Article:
By Jerusha Gray
There has been article after article this month outlining the accomplishments of women in celebration of Women’s History Month. These women founded colleges, discovered particles, rocked the house short with their mathematical prowess and humanitarian efforts, all while refusing to be crammed into the female stereotypes of their time. As a woman and an artist, I often look to others who are modeling the driving passion and the complete lack of fucks for others who would rather that these women didn’t pursue that which makes their spirits spark.
In honor of bad-ass lady persons everywhere, I present you with five epic creatives of the female persuasion whose work has taught me some of life’s most important lessons.
Life Lesson One: Let life be what it is. —Frida Kahlo (1907-1954)
My older sister took me to a traveling exhibition of Mexican painters at The Seattle Art Museum some years ago. I am sure that there were many talented artists represented. For me, there was only Frida. Frida stood on her own despite often being reduced to Diego Rivera’s sidekick/spouse in the media. She smoked and drank. She romanced other women and held a deep love for Diego despite his frequent infidelity. Her work shakes me up. It reminds me to stop second-guessing myself, and embrace the urge to paint and draw what I see. In sugar-coating pain we fail to see the beauty in what is rather than what we want it to be.
Let life be what it is.
Life Lesson Two: Be distinct. —Agnes-Cecile (born Silvia Pelissero, 1991)
“An artwork arises from the need to say something, to convey something; there is almost an anxiety to create something immediately.”
Born in Rome, Pelissero attended an art high school but continues as self-taught otherwise. She paints under the name Agnes-Cecile. She is a watercolor portrait painter though she certainly isn’t limited to that medium. She utilizes acrylic, oil, watercolor, and even varnish in her work. I stumbled upon her YouTube channel while surfing for time-lapse painting videos. Her work is distinct and seeks to communicate clearly. It fluidly expresses her vision. She applies emotion along with the pigment on each of her pieces. I instantly recognize works as hers and my spirit stands up and takes notice.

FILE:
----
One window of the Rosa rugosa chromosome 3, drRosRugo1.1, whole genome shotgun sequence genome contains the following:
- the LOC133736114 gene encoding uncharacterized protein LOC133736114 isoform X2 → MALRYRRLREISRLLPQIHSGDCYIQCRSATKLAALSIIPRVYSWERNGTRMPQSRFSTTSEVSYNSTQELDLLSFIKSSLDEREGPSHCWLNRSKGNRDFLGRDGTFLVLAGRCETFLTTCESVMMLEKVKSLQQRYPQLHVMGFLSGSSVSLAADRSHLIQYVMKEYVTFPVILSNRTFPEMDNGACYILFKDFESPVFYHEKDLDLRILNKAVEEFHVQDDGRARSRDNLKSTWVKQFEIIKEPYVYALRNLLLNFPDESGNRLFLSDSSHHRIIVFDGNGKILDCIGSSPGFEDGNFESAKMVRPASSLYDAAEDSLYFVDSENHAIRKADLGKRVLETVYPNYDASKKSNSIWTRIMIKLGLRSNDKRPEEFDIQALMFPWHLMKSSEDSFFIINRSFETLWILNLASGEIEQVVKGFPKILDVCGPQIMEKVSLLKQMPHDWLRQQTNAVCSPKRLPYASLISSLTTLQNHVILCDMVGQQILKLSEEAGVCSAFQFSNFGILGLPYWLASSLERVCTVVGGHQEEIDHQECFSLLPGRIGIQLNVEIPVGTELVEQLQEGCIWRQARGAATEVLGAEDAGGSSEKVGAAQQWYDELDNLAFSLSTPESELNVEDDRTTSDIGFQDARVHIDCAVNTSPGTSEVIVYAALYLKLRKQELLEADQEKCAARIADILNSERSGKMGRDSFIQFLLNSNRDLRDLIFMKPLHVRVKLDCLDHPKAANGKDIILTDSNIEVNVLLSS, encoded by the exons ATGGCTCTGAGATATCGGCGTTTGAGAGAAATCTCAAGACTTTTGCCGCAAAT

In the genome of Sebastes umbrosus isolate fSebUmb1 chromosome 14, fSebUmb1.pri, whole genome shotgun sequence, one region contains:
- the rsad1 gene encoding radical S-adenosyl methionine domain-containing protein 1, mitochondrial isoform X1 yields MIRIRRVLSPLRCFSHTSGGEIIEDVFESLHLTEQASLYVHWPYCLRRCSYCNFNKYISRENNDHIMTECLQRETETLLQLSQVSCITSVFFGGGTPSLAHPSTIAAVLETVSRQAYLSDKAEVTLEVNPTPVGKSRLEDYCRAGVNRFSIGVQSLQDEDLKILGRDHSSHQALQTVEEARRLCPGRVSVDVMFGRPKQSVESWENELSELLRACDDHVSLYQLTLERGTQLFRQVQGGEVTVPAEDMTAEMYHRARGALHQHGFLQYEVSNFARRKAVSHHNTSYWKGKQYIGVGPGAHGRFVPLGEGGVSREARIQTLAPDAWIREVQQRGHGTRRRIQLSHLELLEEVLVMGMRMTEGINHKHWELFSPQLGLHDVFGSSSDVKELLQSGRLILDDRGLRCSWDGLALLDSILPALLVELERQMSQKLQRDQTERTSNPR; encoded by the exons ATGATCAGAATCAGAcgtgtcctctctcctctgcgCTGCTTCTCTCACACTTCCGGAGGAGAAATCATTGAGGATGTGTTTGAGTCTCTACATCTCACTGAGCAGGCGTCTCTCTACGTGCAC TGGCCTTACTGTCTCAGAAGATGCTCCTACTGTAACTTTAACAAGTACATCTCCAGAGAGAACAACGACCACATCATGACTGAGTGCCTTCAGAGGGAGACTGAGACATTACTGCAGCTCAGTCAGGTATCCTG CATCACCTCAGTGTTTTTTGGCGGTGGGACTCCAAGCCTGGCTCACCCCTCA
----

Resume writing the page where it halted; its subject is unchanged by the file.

Don’t allow fear of revealing yourself through the emotions in your work limit your creative potential. Be distinct.
Life Lesson Three: My self-worth is not dependent on my ability or desire to reproduce. —Margaret Atwood (born 1939)
Margaret Atwood’s novel The Handmaid’s Tale screwed me up in the best possible way. An exquisitely subversive librarian in my rural middle school placed a well-loved copy of this book in my angsty teen hands in the seventh grade. “Waste not, want not. I am not being wasted. Why do I want?” This book outlined for me the tragedy of reducing womanhood to the ability to bear children. Margaret Atwood’s unapologetic approach to presenting the challenges of women encourages me to seek out and protect my own literary voice. There is power in the searching for answers, even if all we are left is more questions.
I am more than my uterus. My self-worth is not dependent on my ability or desire to reproduce.
Life Lesson Four: Show up for yourself first and make cool shit. —Debbie Harry (born 1945)
“I see a lot of people brimming with self-confidence that really don’t have anything to offer. I met a person who had the—I guess temerity is the word, to say that they were an idea person. If you’re an idea person, carry out one of your ideas. Do them, do them. Don’t just wait for someone. The work is where you get your shit together.” Debbie Harry’s career spans decade after decade. After all these years she is still making interesting and relevant music. She shows up and does what she does best, making cool shit.
“If you stay creative, interested and open to new things, you won’t stagnate. You have to look around, keep new influences coming in. A lot of people sort of pick a world to live in, and they’re comfortable in that – which can be disastrous.” Keep your eyes open to others who are involved with projects that get your heart pacing. Allow yourself to be influenced and inspired. Pursuing curiosity in the desire to create feeds the drive to keep going.
Show up for yourself first. Make cool shit.
Life Lesson Five: Rock hard. —Joan Jett (born 1958)
“I feel like it is my job to carry the torch.”
She is known as the “Queen of Rock and Roll” and the Godmother of Punk. Joan unapologetically created music the way she wanted to, regardless of the many voices telling her to shut up and sit like a lady. “People like to tear you down. People are always going to take shots. You’ve just got to go for it.” She got her first guitar at age 14 and has been rocking ever since. Joan’s bad-assery makes me want to buy an electric guitar so that I can wear black leather pants and crowd surf.
No apologies. Rock hard.
These are just a handful of the creative mentors in my life. Each of them is different, though their underlying message of being awake and pushing forward with our driving desire to build something from nothing ties us together on a fundamental level. We may not look the same on the outside, but our souls sing the same song.
Let life be what it is, be distinct, I am more than my ability or desire to reproduce, show up for myself first and make cool shit, and above all, rock hard.